Gluten-free foods are typically higher in fat: study

Gluten-free breads in particular are shown to have a higher content of saturated fatty acids

Gluten-free products pose an obesity risk to consumers because they typically contain “significantly higher” fat levels than their gluten-containing equivalents, a study has found.

Comparing 654 gluten-free products with gluten-containing counterparts, the study found gluten-free breads in particular to have a higher content of lipids and saturated fatty acids.

It also discovered that many of the gluten-containing products – especially breads, pastas, pizzas and flours – contained up to three times more protein than their gluten-free substitutes.

Significantly lower content of sugar and protein

Gluten-free pasta was picked out for having a significantly lower content of sugar and protein, while gluten-free biscuits had significantly lower protein and a significantly higher content of lipids.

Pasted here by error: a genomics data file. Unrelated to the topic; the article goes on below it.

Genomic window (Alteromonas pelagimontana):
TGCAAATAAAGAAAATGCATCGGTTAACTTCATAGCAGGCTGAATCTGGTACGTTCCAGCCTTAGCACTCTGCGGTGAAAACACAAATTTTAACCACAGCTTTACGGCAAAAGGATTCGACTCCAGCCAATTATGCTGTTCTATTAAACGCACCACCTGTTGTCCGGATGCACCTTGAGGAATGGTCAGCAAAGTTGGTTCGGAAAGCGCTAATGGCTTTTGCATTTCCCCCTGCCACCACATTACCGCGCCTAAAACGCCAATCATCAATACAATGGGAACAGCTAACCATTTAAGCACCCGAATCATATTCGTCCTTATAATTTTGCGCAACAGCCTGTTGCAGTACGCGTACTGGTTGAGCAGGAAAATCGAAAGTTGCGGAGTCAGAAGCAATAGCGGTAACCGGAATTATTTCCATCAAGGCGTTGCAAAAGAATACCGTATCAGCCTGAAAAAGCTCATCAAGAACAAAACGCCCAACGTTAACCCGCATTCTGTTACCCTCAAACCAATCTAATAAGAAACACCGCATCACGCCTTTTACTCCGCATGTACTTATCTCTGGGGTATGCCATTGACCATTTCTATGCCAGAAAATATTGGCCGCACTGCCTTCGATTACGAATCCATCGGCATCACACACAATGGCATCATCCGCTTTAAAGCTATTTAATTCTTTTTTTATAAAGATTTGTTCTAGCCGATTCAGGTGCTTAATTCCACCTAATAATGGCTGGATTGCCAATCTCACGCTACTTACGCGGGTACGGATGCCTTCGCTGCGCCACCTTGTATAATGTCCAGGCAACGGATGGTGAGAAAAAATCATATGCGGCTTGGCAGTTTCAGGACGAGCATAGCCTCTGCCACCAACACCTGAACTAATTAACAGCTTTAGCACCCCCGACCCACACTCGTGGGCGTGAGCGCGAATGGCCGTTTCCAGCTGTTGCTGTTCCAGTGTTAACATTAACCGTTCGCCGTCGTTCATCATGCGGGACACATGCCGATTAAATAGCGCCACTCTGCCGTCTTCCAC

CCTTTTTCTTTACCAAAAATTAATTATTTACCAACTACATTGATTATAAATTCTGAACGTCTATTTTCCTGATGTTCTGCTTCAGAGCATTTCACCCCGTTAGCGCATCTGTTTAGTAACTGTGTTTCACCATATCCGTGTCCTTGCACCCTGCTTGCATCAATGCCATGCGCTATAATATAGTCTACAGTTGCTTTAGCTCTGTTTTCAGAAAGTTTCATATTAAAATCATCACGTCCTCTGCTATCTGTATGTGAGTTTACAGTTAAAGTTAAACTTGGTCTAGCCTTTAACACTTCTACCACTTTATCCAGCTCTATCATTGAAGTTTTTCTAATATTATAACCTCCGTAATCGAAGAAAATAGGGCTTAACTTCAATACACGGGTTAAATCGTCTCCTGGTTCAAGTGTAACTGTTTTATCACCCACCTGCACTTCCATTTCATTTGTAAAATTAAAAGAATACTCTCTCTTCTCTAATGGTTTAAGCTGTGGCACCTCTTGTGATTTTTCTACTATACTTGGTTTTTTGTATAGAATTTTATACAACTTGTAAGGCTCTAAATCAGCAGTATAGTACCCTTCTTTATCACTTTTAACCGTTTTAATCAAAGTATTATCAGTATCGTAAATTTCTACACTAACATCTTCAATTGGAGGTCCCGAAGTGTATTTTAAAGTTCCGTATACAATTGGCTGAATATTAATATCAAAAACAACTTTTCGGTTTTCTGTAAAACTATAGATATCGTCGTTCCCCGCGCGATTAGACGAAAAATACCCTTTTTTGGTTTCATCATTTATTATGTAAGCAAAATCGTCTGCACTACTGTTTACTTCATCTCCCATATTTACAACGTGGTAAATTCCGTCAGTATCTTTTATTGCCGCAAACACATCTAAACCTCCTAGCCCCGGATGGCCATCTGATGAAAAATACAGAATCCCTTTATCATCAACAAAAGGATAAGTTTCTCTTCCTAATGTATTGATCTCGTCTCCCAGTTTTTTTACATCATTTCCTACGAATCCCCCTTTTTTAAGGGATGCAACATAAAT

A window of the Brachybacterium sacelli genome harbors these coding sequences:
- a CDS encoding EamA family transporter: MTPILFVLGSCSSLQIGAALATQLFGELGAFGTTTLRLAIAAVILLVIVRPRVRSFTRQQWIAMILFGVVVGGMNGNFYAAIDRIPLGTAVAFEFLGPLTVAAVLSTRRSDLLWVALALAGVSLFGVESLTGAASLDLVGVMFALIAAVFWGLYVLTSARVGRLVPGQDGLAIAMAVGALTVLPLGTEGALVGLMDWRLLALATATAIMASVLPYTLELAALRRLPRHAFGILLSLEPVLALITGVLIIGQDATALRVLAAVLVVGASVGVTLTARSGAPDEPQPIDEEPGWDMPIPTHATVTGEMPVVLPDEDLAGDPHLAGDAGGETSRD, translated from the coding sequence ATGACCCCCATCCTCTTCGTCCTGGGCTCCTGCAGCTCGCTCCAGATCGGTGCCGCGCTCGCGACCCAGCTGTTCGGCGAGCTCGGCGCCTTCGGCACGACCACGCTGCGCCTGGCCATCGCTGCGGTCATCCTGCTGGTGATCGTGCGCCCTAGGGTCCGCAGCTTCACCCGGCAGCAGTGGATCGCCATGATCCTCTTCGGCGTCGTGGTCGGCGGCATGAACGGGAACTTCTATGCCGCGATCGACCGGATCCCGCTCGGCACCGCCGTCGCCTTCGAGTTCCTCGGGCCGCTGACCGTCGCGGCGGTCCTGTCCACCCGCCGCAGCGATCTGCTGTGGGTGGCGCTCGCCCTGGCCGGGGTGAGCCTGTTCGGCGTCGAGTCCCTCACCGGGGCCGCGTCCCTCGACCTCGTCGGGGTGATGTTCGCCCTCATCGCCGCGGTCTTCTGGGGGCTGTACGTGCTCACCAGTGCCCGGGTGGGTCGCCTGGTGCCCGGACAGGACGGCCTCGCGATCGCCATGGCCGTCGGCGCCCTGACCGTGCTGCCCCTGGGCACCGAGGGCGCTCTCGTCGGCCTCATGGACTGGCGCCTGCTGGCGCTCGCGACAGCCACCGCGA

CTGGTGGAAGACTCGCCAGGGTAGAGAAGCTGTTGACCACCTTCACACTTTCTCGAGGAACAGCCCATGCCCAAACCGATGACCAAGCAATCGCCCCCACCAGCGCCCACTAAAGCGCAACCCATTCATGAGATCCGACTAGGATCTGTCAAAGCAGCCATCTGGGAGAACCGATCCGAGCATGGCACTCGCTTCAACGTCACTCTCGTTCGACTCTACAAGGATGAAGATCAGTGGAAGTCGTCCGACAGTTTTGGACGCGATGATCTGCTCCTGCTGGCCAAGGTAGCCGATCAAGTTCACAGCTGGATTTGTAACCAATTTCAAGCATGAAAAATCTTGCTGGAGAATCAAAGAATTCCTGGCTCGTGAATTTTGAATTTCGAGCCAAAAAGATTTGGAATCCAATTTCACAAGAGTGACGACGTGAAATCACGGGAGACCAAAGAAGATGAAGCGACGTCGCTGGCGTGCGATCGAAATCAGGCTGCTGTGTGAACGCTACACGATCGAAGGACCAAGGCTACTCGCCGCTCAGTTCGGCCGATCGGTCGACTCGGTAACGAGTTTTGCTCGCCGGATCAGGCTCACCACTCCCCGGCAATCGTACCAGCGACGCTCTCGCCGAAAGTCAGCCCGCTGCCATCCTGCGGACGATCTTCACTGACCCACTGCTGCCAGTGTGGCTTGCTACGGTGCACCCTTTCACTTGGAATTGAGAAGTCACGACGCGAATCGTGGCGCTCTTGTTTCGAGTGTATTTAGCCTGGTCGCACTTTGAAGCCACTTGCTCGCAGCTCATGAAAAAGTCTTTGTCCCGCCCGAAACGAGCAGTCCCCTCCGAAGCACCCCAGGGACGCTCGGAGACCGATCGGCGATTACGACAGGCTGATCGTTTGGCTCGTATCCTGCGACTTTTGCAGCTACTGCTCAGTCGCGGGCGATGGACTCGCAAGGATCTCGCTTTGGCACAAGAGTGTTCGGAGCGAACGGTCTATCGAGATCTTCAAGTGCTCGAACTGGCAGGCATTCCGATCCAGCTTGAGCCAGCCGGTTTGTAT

The study was unveiled at the 50th Annual Congress of the European Society for Paediatric Gastroenterology Hepatology and Nutrition, held in Prague last month.

Lead researcher of the study, Dr Joaquim Calvo Lerma, said foods marketed as substitutes should be reformulated to ensure that they had similar nutritional values.

“This is especially important for children, as a well-balanced diet is essential,” he added.

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